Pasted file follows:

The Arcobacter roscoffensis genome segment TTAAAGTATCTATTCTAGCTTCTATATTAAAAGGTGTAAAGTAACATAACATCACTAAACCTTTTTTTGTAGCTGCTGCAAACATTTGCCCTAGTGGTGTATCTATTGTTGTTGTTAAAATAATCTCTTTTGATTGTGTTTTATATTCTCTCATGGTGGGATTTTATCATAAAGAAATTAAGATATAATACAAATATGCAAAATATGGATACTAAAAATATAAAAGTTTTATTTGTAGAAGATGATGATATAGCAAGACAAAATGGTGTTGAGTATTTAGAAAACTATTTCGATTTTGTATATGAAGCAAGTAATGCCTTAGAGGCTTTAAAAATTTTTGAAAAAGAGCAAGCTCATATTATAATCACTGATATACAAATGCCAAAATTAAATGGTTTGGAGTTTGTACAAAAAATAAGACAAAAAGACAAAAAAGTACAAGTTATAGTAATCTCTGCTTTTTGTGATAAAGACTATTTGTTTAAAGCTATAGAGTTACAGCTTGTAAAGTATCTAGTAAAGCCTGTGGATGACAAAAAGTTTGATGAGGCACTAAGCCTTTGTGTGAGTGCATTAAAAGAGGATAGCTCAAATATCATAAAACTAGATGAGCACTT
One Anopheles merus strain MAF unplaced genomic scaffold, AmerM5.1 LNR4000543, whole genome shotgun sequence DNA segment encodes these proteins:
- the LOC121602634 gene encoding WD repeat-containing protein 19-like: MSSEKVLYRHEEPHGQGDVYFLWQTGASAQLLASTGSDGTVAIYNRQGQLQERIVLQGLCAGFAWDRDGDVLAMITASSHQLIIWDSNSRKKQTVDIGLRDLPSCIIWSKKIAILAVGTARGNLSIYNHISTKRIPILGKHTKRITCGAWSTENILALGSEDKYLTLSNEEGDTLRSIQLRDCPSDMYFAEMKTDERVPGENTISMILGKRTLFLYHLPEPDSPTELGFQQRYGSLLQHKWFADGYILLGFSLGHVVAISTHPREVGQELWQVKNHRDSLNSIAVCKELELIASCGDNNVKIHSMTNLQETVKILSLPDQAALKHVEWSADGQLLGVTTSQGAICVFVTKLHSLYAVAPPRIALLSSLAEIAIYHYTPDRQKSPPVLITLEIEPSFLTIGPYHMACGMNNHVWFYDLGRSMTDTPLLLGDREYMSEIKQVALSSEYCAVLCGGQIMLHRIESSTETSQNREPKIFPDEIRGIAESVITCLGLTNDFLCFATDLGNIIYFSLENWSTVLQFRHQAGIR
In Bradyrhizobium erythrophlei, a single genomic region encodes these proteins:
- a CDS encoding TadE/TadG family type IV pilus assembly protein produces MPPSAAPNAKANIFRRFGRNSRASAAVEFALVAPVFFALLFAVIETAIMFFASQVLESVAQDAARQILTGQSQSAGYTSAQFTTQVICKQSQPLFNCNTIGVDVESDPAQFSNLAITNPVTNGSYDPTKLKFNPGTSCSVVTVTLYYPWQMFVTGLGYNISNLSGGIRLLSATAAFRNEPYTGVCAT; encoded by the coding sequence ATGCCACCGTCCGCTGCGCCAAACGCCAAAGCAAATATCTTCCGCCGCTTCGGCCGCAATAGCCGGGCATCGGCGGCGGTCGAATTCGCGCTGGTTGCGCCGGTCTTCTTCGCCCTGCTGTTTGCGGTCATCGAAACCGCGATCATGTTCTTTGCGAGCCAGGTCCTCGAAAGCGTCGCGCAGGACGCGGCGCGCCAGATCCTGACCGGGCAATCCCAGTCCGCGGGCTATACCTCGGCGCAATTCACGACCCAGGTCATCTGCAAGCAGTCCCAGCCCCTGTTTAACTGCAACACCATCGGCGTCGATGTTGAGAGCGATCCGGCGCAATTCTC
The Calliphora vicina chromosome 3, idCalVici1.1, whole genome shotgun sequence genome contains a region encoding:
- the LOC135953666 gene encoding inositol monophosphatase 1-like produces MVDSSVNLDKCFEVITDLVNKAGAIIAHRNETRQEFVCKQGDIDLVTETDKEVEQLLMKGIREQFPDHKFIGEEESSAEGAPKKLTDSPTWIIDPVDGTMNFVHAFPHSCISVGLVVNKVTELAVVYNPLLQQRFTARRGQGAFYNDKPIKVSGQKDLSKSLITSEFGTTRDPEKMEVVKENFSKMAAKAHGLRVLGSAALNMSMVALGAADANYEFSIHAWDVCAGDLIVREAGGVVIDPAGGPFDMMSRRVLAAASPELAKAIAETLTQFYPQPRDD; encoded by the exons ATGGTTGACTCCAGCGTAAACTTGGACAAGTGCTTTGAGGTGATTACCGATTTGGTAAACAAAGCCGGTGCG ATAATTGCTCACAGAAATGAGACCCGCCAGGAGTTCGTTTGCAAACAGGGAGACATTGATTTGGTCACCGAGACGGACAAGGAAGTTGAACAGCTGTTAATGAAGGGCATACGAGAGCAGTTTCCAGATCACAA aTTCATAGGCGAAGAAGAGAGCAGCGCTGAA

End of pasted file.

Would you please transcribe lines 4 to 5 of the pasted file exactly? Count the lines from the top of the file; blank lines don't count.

In Bradyrhizobium erythrophlei, a single genomic region encodes these proteins:
- a CDS encoding TadE/TadG family type IV pilus assembly protein produces MPPSAAPNAKANIFRRFGRNSRASAAVEFALVAPVFFALLFAVIETAIMFFASQVLESVAQDAARQILTGQSQSAGYTSAQFTTQVICKQSQPLFNCNTIGVDVESDPAQFSNLAITNPVTNGSYDPTKLKFNPGTSCSVVTVTLYYPWQMFVTGLGYNISNLSGGIRLLSATAAFRNEPYTGVCAT; encoded by the coding sequence ATGCCACCGTCCGCTGCGCCAAACGCCAAAGCAAATATCTTCCGCCGCTTCGGCCGCAATAGCCGGGCATCGGCGGCGGTCGAATTCGCGCTGGTTGCGCCGGTCTTCTTCGCCCTGCTGTTTGCGGTCATCGAAACCGCGATCATGTTCTTTGCGAGCCAGGTCCTCGAAAGCGTCGCGCAGGACGCGGCGCGCCAGATCCTGACCGGGCAATCCCAGTCCGCGGGCTATACCTCGGCGCAATTCACGACCCAGGTCATCTGCAAGCAGTCCCAGCCCCTGTTTAACTGCAACACCATCGGCGTCGATGTTGAGAGCGATCCGGCGCAATTCTC